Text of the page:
Every morning just before dawn, when the world swims in a soft, sleepy yellow, the robins sing our little neighborhood valley awake as they fly overhead by the hundreds from their evergreen nests behind our house to the oak trees that line the dairy farmer’s fields on the hill across the river. Every night at dusk, when a dying sky turns the air a dusty pink, the steady traffic of robins fly by our front porch one by one to their nests from wherever their day’s travels have taken them. Their chirping chatter as they settle down for the night reminds me of a mother’s whispered wishes of sweet dreams, and I feel safe and loved as the robins bid each other good night.
Although robins far outnumber the other birds in the valley, they all share a part in our day. The chickadees are gregarious little fellows, and will often join my six and seven year old sisters as they peg sheets over the old swing set to play a feminine version of pirates. I watched one chickadee the other day as he hopped along the monkey bars, cocking his head and observing the girls as they decorated their “ship.” Eventually he tired of watching, and swooped down to snatch a sunflower seed from the feeder on the clothesline and carry it back to his perch in the nearby wisteria bushes. There I watched him crack open his precious seed and turn his head toward the girls every so often to chirp his apparent puzzlement.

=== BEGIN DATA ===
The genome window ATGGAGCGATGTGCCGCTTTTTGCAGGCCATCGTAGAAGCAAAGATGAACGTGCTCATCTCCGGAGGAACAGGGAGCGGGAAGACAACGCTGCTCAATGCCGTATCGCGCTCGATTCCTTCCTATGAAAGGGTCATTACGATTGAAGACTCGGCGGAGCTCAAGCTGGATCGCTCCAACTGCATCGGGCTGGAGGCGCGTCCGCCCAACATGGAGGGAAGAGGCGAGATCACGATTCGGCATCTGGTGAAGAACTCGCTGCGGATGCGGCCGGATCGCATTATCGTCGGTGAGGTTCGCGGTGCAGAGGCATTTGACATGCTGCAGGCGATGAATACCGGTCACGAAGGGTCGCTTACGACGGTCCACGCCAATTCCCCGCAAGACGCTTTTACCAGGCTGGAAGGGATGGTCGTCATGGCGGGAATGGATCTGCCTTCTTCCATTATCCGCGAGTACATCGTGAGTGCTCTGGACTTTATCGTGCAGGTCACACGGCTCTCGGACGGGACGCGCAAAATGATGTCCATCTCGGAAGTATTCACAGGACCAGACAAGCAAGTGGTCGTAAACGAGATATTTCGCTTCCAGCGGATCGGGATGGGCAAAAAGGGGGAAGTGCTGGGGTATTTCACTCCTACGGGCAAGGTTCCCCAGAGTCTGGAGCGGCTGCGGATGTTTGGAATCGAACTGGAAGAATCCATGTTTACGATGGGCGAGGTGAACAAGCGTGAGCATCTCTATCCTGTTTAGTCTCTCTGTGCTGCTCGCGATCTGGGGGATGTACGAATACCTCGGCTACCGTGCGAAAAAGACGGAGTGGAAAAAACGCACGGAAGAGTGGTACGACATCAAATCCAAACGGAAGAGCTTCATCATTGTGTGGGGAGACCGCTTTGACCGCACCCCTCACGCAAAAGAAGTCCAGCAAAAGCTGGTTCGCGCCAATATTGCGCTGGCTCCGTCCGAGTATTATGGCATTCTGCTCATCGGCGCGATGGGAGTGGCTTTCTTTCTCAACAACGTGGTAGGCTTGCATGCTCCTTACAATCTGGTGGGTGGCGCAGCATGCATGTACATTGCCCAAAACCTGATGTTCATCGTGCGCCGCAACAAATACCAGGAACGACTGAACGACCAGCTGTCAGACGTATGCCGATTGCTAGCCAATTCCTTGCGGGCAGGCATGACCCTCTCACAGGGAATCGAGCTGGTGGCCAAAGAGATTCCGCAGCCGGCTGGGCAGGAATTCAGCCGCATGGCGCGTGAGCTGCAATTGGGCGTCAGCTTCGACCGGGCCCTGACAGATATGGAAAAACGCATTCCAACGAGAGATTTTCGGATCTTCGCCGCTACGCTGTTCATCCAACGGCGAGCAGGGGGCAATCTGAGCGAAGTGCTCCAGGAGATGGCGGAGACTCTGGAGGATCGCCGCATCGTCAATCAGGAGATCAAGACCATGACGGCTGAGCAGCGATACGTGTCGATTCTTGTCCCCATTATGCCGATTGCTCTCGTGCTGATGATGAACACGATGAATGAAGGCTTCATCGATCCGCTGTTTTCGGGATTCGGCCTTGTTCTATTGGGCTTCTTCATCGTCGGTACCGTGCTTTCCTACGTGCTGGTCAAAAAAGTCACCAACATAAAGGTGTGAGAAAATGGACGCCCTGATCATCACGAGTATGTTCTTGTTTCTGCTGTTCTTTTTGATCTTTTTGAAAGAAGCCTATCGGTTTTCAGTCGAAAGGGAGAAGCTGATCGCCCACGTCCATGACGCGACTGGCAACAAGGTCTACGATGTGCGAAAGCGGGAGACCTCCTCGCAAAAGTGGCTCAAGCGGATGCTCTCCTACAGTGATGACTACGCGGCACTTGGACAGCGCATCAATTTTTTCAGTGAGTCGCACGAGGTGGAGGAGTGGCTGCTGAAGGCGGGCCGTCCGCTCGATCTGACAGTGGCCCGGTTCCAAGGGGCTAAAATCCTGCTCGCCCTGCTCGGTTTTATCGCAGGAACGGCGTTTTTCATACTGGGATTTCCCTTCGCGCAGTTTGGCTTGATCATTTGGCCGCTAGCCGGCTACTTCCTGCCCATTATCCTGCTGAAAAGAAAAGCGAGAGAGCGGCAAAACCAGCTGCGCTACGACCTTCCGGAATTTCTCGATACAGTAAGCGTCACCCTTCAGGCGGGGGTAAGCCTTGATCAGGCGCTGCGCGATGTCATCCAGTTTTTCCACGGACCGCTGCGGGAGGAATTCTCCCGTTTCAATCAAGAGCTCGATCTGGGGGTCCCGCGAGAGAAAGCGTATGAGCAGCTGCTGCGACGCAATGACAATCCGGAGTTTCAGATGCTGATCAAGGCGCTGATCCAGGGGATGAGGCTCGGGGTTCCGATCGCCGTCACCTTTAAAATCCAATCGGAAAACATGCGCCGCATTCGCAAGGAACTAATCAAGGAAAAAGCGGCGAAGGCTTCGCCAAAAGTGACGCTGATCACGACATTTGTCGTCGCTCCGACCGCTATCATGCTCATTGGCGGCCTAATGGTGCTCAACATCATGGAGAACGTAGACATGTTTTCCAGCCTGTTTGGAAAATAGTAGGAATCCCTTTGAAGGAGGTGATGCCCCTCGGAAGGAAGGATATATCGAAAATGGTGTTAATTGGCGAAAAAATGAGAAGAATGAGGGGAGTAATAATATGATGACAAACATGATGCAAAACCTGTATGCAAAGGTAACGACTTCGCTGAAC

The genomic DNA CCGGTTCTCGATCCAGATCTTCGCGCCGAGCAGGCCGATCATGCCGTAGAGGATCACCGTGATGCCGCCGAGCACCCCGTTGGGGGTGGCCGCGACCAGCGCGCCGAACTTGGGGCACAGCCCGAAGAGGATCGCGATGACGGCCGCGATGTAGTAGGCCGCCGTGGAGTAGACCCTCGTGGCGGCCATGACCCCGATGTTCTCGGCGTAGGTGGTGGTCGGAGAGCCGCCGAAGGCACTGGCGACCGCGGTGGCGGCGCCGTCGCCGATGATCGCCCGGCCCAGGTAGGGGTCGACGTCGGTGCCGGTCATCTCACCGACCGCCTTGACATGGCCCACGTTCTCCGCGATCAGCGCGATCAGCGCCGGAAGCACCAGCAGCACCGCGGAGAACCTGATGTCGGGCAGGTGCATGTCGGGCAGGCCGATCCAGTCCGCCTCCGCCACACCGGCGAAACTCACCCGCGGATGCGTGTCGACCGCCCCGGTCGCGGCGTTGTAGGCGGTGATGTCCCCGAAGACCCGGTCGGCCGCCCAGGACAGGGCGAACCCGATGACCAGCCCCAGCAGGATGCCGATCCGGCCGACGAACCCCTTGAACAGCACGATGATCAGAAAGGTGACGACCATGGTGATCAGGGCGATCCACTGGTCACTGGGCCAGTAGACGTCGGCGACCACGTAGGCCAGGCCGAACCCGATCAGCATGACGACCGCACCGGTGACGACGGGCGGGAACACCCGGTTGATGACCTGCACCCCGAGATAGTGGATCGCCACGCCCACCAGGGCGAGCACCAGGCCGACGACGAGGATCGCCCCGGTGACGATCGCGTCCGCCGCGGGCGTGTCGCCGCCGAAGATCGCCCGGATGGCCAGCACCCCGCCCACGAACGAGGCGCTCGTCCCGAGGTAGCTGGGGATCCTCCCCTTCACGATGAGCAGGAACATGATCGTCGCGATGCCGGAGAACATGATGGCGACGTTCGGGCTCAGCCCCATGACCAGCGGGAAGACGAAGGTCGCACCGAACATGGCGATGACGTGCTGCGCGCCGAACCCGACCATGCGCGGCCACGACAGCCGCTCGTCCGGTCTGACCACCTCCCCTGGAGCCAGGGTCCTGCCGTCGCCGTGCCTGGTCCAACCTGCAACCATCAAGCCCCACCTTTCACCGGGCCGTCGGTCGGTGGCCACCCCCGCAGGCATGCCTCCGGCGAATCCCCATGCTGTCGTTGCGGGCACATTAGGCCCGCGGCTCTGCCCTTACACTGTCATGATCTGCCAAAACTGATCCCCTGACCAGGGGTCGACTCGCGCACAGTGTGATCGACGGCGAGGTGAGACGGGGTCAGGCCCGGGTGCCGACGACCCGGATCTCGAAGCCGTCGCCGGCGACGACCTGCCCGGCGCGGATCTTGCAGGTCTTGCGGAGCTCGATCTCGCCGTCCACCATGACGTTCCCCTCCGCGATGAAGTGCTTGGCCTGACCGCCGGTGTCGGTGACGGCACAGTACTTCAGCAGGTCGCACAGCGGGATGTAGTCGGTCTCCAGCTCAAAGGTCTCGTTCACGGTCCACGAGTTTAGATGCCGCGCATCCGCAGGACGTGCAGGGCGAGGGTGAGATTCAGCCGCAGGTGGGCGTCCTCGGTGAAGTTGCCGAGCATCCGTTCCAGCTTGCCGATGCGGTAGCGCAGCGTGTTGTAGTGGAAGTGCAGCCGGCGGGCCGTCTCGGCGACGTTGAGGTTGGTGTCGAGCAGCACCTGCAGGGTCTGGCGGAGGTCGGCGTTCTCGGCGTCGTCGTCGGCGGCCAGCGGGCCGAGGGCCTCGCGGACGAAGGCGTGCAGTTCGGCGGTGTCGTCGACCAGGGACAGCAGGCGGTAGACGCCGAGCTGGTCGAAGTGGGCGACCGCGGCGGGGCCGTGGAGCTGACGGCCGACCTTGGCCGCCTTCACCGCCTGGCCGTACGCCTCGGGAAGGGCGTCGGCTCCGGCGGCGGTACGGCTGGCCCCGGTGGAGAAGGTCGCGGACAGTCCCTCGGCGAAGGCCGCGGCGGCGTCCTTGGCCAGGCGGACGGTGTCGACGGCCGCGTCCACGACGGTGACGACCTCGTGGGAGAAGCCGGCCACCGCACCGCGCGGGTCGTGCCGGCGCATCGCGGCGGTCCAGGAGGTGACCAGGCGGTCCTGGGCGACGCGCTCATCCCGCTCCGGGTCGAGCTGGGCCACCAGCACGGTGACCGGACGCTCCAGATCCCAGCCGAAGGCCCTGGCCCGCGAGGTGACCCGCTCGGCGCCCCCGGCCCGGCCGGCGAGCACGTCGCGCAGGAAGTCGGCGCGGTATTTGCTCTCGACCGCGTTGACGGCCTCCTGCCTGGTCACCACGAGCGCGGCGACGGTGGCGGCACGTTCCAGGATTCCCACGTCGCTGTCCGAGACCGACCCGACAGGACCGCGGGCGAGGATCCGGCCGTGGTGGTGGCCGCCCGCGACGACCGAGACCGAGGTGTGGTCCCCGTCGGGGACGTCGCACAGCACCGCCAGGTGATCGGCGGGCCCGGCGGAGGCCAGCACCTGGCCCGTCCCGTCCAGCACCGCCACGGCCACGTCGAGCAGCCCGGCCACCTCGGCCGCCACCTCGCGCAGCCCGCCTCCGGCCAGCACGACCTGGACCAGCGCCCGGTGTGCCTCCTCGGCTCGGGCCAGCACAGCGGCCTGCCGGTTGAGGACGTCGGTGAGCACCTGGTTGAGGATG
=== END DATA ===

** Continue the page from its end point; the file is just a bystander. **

Other birds are shyer, such as the barn swallows that have made their timid nest in my horse’s stall for the past three years. When the stall was occupied, I would duck in quietly to muck out every morning, softly apologizing the inconvenience to the flustered couple perching on the fence nearby. They didn’t seem to mind the horses, but it took them a while to grow accustomed to my presence. By the end of the first summer, however, they had made a habit of swooping down to greet me as I traipsed out to the barn every morning and landing on the fence by the shed to chatter with me as I dished out the pony’s grain. When I had finished my chores and joined my sisters for breakfast, thinking of the swallows I would remark to my mother that sometimes conversations were the most enjoyable when you hadn’t the faintest idea what the other was saying to you. This year my barn was empty of horses, and the swallows did not return. As much as I had delighted in their company, I was still surprised how much I missed their cheerful good-mornings.